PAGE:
You want to configure two or more RPs and have your routers simply use whichever one is closest.
One of the most significant shortcomings of PIM-SM is that within any given multicast network boundaries, there can be only one RP for any multicast group. This has several potential problems including slow convergence after an active RP failure and potentially extra hops required to reach a distant RP. Anycast RP solves these problems.
The first RP configuration looks like this:
Router-RP1#configure terminal Enter configuration commands, one per line. End with CNTL/Z. Router-RP1(config)#ip multicast-routing Router-RP1(config)#interface Loopback0 Router-RP1(config-if)# ip address 10.4.4.4 255.255.255.255 Router-RP1(config-if)#exit Router-RP1(config)#interface Loopback1 Router-RP1(config-if)# ip address 192.168.99.1 255.255.255.255 Router-RP1(config-if)# ip pim sparse-dense-mode Router-RP1(config-if)#exit Router-RP1(config)#ip pim send-rp-announce Loopback1 scope 16 group-list 22 Router-RP1(config)#ip pim send-rp-discovery Loopback1 scope 16 Router-RP1(config)#ip msdp peer 10.5.5.5 connect-source Loopback0 Router-RP1(config)#access-list 22 permit 184.108.40.206 0.255.255.255.255 Router-RP1(config)#end Router-RP1#
The configuration for the second RP router is almost identical:
Router-RP2#configure terminal Enter configuration commands, one per line. End with CNTL/Z. Router-RP2(config)#ip multicast-routing Router-RP2(config)#interface Loopback0 Router-RP2(config-if)# ip address 10.5.5.5 255.255.255.255 Router-RP2(config-if)#exit Router-RP2(config)#interface Loopback1 Router-RP2(config-if)# ip address 192.168.99.1 255.255.255.255 Router-RP2(config-if)# ip pim sparse-dense-mode Router-RP2(config-if)#exit Router-RP2(config)#ip pim send-rp-announce Loopback1 scope 16 group-list 22 Router-RP2(config)#ip pim send-rp-discovery Loopback1 scope 16 Router-RP2(config)#ip msdp peer 10.4.4.4 connect-source Loopback0 Router-RP2(config)#access-list 22 permit 220.127.116.11 0.255.255.255.255 Router-RP2(config)#end Router-RP2#
RFC 3446 describes this simple but clever idea for use with PIM-SM. The key is to configure the same IP address on the Loopback interfaces of two different RP routers and to distribute this address through a dynamic routing protocol. Then the routing protocol will ensure that the "closest" RP is selected.
The only tricky part is that a source may prefer to use one RP, while a destination may be closer to the other one. In this case, since the source is not registered with the RP selected by the recipient device, the RPs must have a mechanism for knowing about the groups supported by one other. Fortunately, there already exists such a mechanism, MSDP, which we discussed in Recipe 23.17.
In Recipe 23.17 we used MSDP between two BGP Autonomous Systems, but MSDP can also function within a single AS. In fact, the MSDP configuration for Anycast RP operation just involves defining a peer relationship between the RP routers.
Notice that in this recipe we have used an Anycast RP IP address of 192.168.99.1, which we have assigned to interface Loopback1 on both RP routers. This address will be distributed through the unicast routing protocol. While it is preferable for stability to do the MSDP peering between loopback interfaces, it is critical that it be a different interface from the one containing the Anycast RP address. This is because the MSDP peer addresses must be unique, while the Anycast RP addresses must be the same on both RPs.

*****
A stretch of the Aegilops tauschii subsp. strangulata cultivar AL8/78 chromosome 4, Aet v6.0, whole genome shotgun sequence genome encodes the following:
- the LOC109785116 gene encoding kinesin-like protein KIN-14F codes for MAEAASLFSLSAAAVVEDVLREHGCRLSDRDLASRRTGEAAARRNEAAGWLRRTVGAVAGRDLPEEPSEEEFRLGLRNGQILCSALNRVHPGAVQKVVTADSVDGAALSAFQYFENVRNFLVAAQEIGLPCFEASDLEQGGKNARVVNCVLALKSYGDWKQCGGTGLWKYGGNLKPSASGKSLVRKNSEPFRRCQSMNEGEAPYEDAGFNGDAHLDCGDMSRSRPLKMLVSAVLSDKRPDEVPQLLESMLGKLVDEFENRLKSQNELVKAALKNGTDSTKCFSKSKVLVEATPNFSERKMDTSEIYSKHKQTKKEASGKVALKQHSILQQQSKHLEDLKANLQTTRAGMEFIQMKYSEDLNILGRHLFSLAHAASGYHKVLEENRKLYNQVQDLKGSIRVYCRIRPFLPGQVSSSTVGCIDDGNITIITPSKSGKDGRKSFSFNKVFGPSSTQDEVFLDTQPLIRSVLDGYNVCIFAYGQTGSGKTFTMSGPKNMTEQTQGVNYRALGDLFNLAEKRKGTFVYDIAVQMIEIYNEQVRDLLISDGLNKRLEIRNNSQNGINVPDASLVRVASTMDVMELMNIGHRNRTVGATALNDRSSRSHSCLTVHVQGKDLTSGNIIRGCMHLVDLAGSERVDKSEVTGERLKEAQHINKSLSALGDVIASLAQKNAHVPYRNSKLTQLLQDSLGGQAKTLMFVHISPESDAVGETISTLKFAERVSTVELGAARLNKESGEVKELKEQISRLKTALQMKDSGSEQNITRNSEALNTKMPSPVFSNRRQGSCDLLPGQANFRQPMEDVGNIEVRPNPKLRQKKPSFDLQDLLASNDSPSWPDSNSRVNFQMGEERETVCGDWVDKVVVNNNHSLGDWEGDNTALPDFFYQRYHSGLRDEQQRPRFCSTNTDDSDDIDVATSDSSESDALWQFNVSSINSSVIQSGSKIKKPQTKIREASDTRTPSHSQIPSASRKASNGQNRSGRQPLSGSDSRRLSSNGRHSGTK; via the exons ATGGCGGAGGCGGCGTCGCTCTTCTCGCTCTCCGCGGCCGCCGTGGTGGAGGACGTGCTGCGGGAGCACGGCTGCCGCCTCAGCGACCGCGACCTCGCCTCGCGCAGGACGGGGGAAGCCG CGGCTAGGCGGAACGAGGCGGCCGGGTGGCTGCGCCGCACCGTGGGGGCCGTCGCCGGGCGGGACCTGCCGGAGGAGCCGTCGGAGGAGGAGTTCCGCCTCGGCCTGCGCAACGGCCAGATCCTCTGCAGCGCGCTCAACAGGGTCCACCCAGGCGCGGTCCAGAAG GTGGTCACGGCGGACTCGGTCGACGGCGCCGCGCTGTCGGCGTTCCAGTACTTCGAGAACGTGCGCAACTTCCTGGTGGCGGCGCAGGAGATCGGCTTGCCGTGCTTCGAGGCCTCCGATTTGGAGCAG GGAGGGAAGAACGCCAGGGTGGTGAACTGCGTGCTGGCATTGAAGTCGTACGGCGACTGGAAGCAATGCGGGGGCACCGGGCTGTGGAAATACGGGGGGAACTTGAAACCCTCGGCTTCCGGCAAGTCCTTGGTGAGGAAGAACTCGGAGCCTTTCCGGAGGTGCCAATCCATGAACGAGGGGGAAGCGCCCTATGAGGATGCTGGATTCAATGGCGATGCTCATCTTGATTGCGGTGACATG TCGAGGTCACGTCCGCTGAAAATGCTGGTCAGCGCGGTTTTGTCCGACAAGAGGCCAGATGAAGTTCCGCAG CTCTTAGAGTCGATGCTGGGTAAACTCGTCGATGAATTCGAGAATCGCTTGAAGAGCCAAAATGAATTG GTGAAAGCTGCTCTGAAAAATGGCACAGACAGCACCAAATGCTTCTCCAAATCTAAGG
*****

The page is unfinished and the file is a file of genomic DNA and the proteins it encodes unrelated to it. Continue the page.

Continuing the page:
In the example, we have used AutoRP to distribute the RP information. However, you could just as easily use static RP definitions with the ip pim rp-address command or the Bootstrap Router method.
One final note on the Anycast RP technique is worth bearing in mind. Each individual multicast router will use its unicast routing table to determine which RP is the closest. Exactly the same route selection rules are used for building multicast routing trees as for unicast routing. Specifically, the router will take the longest prefix match first, and use the Administrative Distance and then the route metric to break any ties.
This means that there are three cases when your routers may select a different RP than the one you expect. First, if you have two or more routing protocols in operation, you will need to watch your Administrative Distances. Second, if the two RPs turn out to have exactly the same metric, the router will alternate between them. Third, if you have unequal cost load balancing enabled, the router will select the RP in a more complicated weighted round robin fashion.
The good news is that in each of these cases, MSDP will always direct Join requests to the appropriate RP. But troubleshooting can become somewhat complicated if you don't know which RP you are using.
In the future, the MSDP part of this configuration may become unnecessary. Cisco has been working on an extension to PIM-SM that will allow a group of RP routers sharing a Loopback IP address to automatically forward Source Active Registration messages to one another. This method is documented in RFC 4610, although the feature has not been added to the main line 12.4 IOS version yet.
Recipe 23.2; Recipe 23.3; Recipe 23.17; RFC 4610
Router Configuration and File Management
User Access and Privilege Levels
Handling Queuing and Congestion
Tunnels and VPNs
NTP and Time
Router Interfaces and Media
Simple Network Management Protocol
First Hop Redundancy Protocols
Appendix 1. External Software Packages
Appendix 2. IP Precedence, TOS, and DSCP Classifications